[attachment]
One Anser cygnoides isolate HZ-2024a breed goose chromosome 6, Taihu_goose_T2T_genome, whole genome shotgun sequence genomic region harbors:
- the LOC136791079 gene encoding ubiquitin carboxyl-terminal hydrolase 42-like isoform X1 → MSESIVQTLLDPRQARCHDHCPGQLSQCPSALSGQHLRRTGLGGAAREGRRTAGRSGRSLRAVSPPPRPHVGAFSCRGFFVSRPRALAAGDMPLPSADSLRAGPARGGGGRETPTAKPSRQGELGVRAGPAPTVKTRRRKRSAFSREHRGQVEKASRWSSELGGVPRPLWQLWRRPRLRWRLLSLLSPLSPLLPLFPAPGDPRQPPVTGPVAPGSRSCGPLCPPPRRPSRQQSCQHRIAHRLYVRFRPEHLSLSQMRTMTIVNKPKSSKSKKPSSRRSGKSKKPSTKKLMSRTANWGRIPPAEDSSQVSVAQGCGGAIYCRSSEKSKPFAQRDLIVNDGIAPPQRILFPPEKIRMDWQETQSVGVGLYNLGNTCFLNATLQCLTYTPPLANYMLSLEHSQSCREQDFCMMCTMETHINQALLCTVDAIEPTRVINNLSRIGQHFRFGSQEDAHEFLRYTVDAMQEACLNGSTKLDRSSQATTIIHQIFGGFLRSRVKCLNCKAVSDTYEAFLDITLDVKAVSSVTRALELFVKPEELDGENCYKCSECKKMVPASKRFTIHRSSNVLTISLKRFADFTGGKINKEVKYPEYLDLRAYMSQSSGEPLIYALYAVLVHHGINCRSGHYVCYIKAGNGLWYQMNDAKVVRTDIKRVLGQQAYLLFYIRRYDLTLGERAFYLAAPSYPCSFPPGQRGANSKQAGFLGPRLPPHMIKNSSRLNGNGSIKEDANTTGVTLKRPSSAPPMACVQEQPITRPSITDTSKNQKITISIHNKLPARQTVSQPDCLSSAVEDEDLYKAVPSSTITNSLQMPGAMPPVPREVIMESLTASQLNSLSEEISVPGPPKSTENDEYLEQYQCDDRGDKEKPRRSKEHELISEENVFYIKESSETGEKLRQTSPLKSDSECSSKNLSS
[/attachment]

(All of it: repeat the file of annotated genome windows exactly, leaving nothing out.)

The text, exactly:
One Anser cygnoides isolate HZ-2024a breed goose chromosome 6, Taihu_goose_T2T_genome, whole genome shotgun sequence genomic region harbors:
- the LOC136791079 gene encoding ubiquitin carboxyl-terminal hydrolase 42-like isoform X1 → MSESIVQTLLDPRQARCHDHCPGQLSQCPSALSGQHLRRTGLGGAAREGRRTAGRSGRSLRAVSPPPRPHVGAFSCRGFFVSRPRALAAGDMPLPSADSLRAGPARGGGGRETPTAKPSRQGELGVRAGPAPTVKTRRRKRSAFSREHRGQVEKASRWSSELGGVPRPLWQLWRRPRLRWRLLSLLSPLSPLLPLFPAPGDPRQPPVTGPVAPGSRSCGPLCPPPRRPSRQQSCQHRIAHRLYVRFRPEHLSLSQMRTMTIVNKPKSSKSKKPSSRRSGKSKKPSTKKLMSRTANWGRIPPAEDSSQVSVAQGCGGAIYCRSSEKSKPFAQRDLIVNDGIAPPQRILFPPEKIRMDWQETQSVGVGLYNLGNTCFLNATLQCLTYTPPLANYMLSLEHSQSCREQDFCMMCTMETHINQALLCTVDAIEPTRVINNLSRIGQHFRFGSQEDAHEFLRYTVDAMQEACLNGSTKLDRSSQATTIIHQIFGGFLRSRVKCLNCKAVSDTYEAFLDITLDVKAVSSVTRALELFVKPEELDGENCYKCSECKKMVPASKRFTIHRSSNVLTISLKRFADFTGGKINKEVKYPEYLDLRAYMSQSSGEPLIYALYAVLVHHGINCRSGHYVCYIKAGNGLWYQMNDAKVVRTDIKRVLGQQAYLLFYIRRYDLTLGERAFYLAAPSYPCSFPPGQRGANSKQAGFLGPRLPPHMIKNSSRLNGNGSIKEDANTTGVTLKRPSSAPPMACVQEQPITRPSITDTSKNQKITISIHNKLPARQTVSQPDCLSSAVEDEDLYKAVPSSTITNSLQMPGAMPPVPREVIMESLTASQLNSLSEEISVPGPPKSTENDEYLEQYQCDDRGDKEKPRRSKEHELISEENVFYIKESSETGEKLRQTSPLKSDSECSSKNLSS